Since Bailey, this Court has had numerous occasions to address the applicability of the carry prong of § 924(c)(1). United States v. Allen, 106 F.3d 695 (6th Cir.1997); United States v. Taylor, 102 F.3d 767 (6th Cir.1996); United States v. Moore, 76 F.3d 111 (6th Cir.1996); United States v. Riascos-Suarez, 73 F.3d 616 (6th Cir.), cert. denied, --- U.S. ----, 117 S.Ct. 136, 136 L.Ed.2d 84 (1996). Under these cases, the government must prove more than mere transportation of the firearm in relation to the underlying offense to support a conviction under the "carry" prong of § 924(c). The government must show: (1) "immediate availability and physical transportation" of the firearm by the defendant (2) in relation to a drug trafficking offense. Moore, 76 F.3d at 113 (clarifying holding in Riascos-Suarez ). See also Taylor, 102 F.3d at 769 (same). Both requirements must be proven in order to sustain a conviction under the carry prong of the statute. Taylor, 102 F.3d 767, 769 (firearm must be "immediately accessible" to defendant and defendant must be in process of transporting firearm "in relation to a drug trafficking crime") (citing Moore, 76 F.3d at 113) (emphasis added).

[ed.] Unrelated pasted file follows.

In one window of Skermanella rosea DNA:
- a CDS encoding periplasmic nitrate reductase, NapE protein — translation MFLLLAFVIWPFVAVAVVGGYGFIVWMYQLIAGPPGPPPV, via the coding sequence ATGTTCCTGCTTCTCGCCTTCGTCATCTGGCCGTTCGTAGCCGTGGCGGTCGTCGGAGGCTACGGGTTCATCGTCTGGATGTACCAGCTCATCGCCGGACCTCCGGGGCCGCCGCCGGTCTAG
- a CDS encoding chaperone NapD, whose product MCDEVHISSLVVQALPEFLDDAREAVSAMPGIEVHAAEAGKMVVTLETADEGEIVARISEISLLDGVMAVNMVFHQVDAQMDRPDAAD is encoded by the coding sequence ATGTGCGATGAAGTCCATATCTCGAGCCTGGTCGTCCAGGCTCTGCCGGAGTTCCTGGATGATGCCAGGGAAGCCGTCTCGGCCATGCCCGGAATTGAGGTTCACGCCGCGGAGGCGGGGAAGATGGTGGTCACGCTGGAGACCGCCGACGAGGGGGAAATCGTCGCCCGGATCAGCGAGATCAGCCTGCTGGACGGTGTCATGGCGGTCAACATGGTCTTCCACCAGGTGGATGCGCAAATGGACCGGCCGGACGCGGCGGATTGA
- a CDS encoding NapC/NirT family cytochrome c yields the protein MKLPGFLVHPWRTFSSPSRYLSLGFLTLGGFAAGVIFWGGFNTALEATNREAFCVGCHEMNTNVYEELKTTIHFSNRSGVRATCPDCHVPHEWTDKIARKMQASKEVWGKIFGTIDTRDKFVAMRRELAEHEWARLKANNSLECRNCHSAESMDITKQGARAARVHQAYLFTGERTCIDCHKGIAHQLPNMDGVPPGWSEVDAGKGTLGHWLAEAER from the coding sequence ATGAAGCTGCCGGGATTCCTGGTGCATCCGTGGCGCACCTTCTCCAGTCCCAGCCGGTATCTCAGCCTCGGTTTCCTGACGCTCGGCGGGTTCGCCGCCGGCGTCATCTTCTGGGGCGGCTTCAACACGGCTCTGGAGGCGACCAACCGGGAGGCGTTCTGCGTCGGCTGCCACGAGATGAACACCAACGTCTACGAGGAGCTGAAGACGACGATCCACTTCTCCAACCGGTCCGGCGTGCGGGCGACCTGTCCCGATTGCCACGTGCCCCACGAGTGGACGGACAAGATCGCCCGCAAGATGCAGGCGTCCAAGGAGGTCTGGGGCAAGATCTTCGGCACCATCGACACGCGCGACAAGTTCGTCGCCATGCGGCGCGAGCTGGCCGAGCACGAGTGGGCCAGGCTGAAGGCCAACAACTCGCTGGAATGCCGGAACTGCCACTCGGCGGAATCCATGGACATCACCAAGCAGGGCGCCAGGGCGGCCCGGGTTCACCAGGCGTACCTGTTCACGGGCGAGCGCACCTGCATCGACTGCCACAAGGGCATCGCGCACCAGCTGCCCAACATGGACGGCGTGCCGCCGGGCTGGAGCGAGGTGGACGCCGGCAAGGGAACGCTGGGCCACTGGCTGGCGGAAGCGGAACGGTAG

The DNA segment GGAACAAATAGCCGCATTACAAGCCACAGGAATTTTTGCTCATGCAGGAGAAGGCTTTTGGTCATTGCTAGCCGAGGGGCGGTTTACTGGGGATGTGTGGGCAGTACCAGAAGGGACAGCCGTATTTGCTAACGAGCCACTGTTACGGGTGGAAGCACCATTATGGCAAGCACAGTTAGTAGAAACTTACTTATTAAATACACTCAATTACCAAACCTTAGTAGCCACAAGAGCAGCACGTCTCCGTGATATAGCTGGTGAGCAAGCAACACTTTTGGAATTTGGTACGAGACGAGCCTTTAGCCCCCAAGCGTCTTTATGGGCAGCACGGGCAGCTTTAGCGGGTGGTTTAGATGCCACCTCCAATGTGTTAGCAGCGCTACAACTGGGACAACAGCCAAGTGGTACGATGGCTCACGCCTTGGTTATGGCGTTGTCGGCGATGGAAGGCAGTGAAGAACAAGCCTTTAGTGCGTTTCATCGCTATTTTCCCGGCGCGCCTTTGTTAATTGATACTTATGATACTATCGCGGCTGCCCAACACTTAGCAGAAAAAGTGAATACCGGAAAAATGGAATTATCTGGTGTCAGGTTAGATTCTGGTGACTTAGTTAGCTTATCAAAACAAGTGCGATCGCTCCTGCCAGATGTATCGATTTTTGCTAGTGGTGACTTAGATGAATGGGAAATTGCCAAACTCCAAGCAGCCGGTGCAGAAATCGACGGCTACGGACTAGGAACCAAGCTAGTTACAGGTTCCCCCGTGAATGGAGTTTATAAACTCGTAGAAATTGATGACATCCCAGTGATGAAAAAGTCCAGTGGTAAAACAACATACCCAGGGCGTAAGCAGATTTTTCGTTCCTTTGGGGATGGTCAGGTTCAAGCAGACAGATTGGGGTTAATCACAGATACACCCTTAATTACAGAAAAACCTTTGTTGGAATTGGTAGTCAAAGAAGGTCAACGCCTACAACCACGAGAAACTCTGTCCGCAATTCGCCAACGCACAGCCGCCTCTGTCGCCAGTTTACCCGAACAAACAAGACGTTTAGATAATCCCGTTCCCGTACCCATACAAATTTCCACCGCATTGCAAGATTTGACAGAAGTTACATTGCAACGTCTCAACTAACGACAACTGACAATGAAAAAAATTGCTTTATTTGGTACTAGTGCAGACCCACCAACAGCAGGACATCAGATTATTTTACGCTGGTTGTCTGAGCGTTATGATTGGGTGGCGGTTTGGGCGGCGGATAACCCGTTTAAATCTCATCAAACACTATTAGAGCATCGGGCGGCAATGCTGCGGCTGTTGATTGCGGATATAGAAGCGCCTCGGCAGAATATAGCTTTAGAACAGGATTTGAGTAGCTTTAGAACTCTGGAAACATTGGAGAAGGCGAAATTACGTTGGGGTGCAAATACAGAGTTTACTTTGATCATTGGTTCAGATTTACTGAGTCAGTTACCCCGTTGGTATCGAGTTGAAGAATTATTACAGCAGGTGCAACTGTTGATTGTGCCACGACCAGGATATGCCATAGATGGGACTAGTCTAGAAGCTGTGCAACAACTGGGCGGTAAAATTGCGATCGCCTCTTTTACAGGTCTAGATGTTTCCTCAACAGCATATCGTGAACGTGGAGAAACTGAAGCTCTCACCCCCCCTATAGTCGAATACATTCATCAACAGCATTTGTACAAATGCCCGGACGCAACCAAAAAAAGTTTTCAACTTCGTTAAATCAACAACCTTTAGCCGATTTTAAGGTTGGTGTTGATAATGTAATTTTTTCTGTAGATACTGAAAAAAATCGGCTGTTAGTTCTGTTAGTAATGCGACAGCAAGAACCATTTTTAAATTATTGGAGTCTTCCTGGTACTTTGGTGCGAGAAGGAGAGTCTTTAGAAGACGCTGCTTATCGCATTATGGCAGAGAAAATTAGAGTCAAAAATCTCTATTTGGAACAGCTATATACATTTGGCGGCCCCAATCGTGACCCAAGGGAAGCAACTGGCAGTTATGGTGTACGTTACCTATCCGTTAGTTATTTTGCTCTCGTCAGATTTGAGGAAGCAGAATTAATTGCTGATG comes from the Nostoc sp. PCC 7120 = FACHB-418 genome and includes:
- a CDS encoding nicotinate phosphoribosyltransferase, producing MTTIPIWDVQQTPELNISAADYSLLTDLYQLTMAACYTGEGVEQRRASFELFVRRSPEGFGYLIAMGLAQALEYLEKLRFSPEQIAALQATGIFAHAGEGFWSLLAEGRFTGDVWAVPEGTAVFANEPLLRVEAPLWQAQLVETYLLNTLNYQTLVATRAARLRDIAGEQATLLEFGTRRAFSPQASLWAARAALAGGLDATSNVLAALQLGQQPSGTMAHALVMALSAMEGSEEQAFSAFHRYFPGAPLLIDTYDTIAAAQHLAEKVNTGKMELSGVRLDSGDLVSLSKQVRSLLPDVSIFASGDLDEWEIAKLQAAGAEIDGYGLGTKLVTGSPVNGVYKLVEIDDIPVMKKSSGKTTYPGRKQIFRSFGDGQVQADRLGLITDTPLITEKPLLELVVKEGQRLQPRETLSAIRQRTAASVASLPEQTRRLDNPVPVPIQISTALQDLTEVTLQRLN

Relying upon these recent Sixth Circuit cases, Washington contends that the jury "could [not] conclude that the handgun was available for immediate use" when the drug sale took place. We disagree. The firearm was discovered in the automobile console of Washington's rented vehicle. This easily accessible location placed the weapon within reach and immediately available for Washington's use, thus satisfying the immediate availability and physical transportation element for conviction under the carry prong of § 924(c)(1). Riascos-Suarez, 73 F.3d at 623. Regarding the second element, "in relation to" a drug trafficking offense, the government introduced testimony that Pardue approached Washington's vehicle with marked money and then returned with the crack cocaine absent the money. We find that because the firearm was located in the automobile console during this transaction, "a reasonable juror ... could only conclude ... that the gun was being transported during and in relation to th[e sale of narcotics]." Taylor, 102 F.3d at 771. No reasonable doubt exists that Washington carried the firearm during and in relation to a drug trafficking offense. Accordingly, we decline to vacate Washington's § 924(c)(1) conviction.5
Washington also objects to the district court's determination that he exercised a leadership role in the drug transactions. That determination resulted in an enhancement of Washington's sentence under U.S.S.G. § 3B1.1.6